On September 24, 2011, on behalf of the Ontario Liberal Party, I announced that, if re-elected, the government would relocate the Mississauga facility. That commitment was then echoed by the PCs and the NDP. Shortly after being re-elected, our government announced the relocation of the Mississauga facility, as promised by all three parties.
In conclusion, I’m pleased that the committee is exploring this issue even further. As our Premier noted during her appearance before this committee, it is in everyone’s interest that this issue be addressed. We need proper siting with effective setbacks and a cumulative emissions impact study, as I recommended in October 2010 by way of a resolution in the House, so that we get it done correctly from the start.
The Chair (Mr. Shafiq Qaadri): Thank you, Mr. Sousa.
To the PC side: Mr. Fedeli, 20 minutes.
Mr. Victor Fedeli: Thank you very much, Chair. Good morning, Mr. Sousa.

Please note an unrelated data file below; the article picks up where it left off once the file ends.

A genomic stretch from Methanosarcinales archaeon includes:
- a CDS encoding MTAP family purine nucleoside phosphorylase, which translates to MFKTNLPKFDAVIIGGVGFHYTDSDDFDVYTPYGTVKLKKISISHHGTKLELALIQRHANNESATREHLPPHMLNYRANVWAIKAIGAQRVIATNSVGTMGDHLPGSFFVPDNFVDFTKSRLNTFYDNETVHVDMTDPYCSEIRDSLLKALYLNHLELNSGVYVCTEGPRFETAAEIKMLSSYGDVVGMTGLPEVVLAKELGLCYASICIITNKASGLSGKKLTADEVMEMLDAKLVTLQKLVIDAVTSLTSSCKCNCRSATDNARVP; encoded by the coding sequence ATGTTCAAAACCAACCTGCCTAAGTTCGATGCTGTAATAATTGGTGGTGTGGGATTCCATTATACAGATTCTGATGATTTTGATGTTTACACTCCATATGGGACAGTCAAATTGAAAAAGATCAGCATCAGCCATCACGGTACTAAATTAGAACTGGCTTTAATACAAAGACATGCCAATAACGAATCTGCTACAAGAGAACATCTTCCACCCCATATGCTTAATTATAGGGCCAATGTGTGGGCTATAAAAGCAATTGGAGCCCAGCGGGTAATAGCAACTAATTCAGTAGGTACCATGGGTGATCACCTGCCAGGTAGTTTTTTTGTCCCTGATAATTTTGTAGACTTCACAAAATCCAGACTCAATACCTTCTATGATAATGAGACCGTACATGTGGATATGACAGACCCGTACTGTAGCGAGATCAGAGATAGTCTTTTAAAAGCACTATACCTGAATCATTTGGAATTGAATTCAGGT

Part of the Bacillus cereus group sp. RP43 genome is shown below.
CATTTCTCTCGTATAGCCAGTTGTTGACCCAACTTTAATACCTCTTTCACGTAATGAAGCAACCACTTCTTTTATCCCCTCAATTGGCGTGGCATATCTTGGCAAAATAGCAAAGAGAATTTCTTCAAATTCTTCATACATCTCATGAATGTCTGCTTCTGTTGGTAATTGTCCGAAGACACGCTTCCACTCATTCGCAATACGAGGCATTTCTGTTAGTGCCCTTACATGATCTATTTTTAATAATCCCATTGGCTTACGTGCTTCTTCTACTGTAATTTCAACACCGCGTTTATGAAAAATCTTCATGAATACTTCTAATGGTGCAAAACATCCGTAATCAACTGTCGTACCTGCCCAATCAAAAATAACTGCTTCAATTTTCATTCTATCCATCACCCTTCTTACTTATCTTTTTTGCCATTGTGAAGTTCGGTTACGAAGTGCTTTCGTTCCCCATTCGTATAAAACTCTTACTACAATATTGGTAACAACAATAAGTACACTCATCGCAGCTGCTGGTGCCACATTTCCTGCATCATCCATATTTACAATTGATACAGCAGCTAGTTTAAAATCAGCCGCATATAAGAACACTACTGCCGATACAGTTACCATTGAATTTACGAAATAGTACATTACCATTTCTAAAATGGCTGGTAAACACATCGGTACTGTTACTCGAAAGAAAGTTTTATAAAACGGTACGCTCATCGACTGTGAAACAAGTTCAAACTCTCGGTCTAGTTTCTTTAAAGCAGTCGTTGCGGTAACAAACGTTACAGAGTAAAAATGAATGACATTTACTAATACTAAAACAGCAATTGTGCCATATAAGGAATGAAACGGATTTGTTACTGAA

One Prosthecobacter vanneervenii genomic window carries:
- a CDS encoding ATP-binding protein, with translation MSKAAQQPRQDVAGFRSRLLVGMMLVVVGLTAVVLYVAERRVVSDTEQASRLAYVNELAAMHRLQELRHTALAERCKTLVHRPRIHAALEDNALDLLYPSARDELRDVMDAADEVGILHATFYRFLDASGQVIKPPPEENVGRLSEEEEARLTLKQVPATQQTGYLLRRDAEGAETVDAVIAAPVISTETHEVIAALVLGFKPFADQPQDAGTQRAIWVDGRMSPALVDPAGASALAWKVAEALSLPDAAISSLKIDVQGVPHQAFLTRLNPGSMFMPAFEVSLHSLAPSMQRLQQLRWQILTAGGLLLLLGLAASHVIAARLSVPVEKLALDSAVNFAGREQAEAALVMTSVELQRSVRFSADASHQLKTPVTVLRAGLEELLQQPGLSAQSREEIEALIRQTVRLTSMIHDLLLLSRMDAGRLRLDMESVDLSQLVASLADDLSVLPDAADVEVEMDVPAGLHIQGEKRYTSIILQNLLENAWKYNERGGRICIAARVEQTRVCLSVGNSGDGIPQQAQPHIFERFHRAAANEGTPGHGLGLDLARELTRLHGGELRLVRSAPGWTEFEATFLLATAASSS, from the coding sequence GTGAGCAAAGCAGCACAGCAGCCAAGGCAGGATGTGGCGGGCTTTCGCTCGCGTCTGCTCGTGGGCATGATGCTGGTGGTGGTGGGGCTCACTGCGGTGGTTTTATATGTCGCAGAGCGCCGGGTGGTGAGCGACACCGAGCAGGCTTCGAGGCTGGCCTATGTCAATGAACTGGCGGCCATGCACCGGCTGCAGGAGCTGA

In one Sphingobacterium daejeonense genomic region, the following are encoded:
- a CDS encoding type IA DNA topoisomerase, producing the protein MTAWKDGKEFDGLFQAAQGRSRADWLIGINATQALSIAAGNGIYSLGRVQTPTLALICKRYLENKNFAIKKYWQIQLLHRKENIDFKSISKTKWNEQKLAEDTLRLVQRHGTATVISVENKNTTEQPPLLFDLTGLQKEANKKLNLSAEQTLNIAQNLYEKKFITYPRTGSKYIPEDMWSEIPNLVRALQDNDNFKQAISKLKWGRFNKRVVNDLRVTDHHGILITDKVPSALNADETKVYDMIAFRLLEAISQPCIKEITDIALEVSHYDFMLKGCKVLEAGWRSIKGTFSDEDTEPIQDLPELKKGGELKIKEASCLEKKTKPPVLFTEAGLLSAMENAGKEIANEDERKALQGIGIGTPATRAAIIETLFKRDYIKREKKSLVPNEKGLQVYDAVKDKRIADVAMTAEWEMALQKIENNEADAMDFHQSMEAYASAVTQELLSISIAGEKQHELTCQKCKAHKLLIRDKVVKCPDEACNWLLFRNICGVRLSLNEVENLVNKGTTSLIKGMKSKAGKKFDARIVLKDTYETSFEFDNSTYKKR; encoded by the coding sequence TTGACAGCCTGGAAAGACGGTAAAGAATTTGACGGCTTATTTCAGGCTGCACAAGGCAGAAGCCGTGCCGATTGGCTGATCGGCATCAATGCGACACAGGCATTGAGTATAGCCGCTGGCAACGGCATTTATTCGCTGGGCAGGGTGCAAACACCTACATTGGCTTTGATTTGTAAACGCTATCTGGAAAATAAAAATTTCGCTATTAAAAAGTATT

Hon. Charles Sousa: Good morning.
Mr. Victor Fedeli: You mentioned, in your opening statement, that power was no longer required in the southwest GTA, and that was the reason why the Oakville plant was cancelled. So why are you building another plant down in southeastern Ontario at a far greater expense and planning to pay additional money to transmit that power into Oakville if you didn’t need a facility any longer?
Hon. Charles Sousa: As I cited, and as I indicated, it was also in regard to the stressed airshed. The Clarkson airshed study came out; it noted that there were high levels of particulate matter in the area. It also noted that the degree of energy requirements were not as necessary. We also found that we had a willing host outside of the area prepared to take it on, and it enabled us to make the transfer and the relocation.
Mr. Victor Fedeli: Well, actually, you said it was no longer required, a facility—that you didn’t need the power in the southwest GTA.
Hon. Charles Sousa: That’s what the OPA said.
Mr. Victor Fedeli: Oh, that’s—
Hon. Charles Sousa: That’s what I understand.
Mr. Victor Fedeli: Oh, that’s quite different than what your Premier said today. She said, under oath, it was cancelled for political reasons. She swore an oath and said it was cancelled for political reasons. Do you not agree—
Hon. Charles Sousa: The members of the community, as well as those who had been reviewing the demands of the community and the energy needs, said that it wasn’t necessary.